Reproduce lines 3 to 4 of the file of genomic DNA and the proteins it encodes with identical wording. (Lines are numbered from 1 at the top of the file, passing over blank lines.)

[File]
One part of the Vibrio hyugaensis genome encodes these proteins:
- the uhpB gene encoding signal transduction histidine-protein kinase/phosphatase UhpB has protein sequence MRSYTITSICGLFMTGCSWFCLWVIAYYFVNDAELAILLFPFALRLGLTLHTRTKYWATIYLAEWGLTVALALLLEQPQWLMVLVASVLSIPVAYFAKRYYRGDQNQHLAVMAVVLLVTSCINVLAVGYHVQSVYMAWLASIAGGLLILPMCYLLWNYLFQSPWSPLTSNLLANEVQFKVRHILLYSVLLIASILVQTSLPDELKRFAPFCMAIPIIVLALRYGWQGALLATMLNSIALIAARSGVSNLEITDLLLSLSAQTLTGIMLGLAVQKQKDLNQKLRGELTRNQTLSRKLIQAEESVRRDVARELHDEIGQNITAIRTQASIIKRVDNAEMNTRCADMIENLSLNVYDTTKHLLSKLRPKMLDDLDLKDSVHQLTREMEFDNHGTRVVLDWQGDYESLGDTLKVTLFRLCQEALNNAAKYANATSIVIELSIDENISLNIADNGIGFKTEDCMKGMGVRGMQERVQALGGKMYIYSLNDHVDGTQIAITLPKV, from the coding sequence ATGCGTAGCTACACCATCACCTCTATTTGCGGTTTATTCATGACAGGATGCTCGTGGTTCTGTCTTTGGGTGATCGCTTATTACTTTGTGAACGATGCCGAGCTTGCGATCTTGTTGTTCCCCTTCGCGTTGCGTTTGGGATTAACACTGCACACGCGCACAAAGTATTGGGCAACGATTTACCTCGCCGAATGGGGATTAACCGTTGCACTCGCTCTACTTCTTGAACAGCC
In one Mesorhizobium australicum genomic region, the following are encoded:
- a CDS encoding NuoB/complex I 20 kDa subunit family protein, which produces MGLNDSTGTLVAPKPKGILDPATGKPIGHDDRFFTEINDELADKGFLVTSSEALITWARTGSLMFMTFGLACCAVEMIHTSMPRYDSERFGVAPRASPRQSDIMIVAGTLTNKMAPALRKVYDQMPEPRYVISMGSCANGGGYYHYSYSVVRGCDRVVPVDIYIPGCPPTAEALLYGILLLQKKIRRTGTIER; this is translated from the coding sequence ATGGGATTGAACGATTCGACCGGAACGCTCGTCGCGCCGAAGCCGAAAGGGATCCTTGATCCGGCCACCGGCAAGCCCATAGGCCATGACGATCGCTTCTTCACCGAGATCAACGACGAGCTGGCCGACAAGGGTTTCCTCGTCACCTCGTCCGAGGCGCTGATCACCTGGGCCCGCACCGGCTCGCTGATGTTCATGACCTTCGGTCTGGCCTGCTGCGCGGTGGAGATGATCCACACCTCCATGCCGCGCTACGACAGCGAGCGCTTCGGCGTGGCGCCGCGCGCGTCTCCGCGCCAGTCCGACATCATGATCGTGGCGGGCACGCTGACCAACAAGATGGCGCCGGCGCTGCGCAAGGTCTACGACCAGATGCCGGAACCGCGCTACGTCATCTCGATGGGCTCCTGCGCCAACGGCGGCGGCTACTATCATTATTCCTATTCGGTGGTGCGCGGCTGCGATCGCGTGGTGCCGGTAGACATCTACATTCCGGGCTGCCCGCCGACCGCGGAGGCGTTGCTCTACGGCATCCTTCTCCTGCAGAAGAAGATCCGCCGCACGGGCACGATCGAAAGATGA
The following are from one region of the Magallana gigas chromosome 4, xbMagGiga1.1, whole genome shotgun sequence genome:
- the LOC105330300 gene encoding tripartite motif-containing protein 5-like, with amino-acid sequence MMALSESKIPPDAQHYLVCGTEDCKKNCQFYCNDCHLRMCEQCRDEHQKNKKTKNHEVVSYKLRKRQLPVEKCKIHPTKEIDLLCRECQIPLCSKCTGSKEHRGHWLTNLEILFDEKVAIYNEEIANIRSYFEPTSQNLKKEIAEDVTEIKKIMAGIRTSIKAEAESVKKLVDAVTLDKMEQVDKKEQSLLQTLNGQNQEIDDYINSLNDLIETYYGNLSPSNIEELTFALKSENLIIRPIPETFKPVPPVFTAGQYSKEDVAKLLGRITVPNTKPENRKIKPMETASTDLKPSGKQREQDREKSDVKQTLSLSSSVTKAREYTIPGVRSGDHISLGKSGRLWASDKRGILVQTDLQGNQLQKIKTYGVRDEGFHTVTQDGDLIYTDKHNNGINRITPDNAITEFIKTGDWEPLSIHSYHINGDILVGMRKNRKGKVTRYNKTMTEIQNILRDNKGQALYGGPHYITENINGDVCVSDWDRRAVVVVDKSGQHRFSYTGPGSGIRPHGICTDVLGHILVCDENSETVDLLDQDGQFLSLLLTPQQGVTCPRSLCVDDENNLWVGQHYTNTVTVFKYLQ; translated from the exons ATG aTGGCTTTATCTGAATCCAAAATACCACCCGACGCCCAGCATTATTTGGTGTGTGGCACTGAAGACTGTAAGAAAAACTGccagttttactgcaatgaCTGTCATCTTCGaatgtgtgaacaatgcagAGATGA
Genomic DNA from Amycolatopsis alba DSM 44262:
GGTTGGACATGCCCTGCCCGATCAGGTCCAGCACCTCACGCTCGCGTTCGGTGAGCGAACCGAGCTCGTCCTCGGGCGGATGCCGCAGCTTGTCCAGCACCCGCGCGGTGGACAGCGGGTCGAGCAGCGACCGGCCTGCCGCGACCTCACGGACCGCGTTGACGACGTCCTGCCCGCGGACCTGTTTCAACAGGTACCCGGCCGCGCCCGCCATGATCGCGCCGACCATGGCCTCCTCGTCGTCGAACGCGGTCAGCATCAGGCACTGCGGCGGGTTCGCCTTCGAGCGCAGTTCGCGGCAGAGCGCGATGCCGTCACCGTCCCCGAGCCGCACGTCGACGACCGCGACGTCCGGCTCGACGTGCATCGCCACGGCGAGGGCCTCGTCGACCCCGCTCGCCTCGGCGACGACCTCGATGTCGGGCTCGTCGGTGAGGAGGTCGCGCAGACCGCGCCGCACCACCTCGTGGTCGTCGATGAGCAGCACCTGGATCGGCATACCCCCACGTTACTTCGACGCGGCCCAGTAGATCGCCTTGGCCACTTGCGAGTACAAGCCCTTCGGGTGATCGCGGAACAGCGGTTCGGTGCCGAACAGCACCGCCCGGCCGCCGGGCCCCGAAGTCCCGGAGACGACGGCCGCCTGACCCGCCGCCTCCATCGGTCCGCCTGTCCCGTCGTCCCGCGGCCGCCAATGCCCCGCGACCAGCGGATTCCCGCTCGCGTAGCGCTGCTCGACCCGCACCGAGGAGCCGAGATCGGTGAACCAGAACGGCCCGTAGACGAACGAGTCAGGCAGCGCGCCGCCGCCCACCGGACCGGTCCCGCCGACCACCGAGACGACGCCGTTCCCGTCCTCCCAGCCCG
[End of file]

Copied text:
In one Mesorhizobium australicum genomic region, the following are encoded:
- a CDS encoding NuoB/complex I 20 kDa subunit family protein, which produces MGLNDSTGTLVAPKPKGILDPATGKPIGHDDRFFTEINDELADKGFLVTSSEALITWARTGSLMFMTFGLACCAVEMIHTSMPRYDSERFGVAPRASPRQSDIMIVAGTLTNKMAPALRKVYDQMPEPRYVISMGSCANGGGYYHYSYSVVRGCDRVVPVDIYIPGCPPTAEALLYGILLLQKKIRRTGTIER; this is translated from the coding sequence ATGGGATTGAACGATTCGACCGGAACGCTCGTCGCGCCGAAGCCGAAAGGGATCCTTGATCCGGCCACCGGCAAGCCCATAGGCCATGACGATCGCTTCTTCACCGAGATCAACGACGAGCTGGCCGACAAGGGTTTCCTCGTCACCTCGTCCGAGGCGCTGATCACCTGGGCCCGCACCGGCTCGCTGATGTTCATGACCTTCGGTCTGGCCTGCTGCGCGGTGGAGATGATCCACACCTCCATGCCGCGCTACGACAGCGAGCGCTTCGGCGTGGCGCCGCGCGCGTCTCCGCGCCAGTCCGACATCATGATCGTGGCGGGCACGCTGACCAACAAGATGGCGCCGGCGCTGCGCAAGGTCTACGACCAGATGCCGGAACCGCGCTACGTCATCTCGATGGGCTCCTGCGCCAACGGCGGCGGCTACTATCATTATTCCTATTCGGTGGTGCGCGGCTGCGATCGCGTGGTGCCGGTAGACATCTACATTCCGGGCTGCCCGCCGACCGCGGAGGCGTTGCTCTACGGCATCCTTCTCCTGCAGAAGAAGATCCGCCGCACGGGCACGATCGAAAGATGA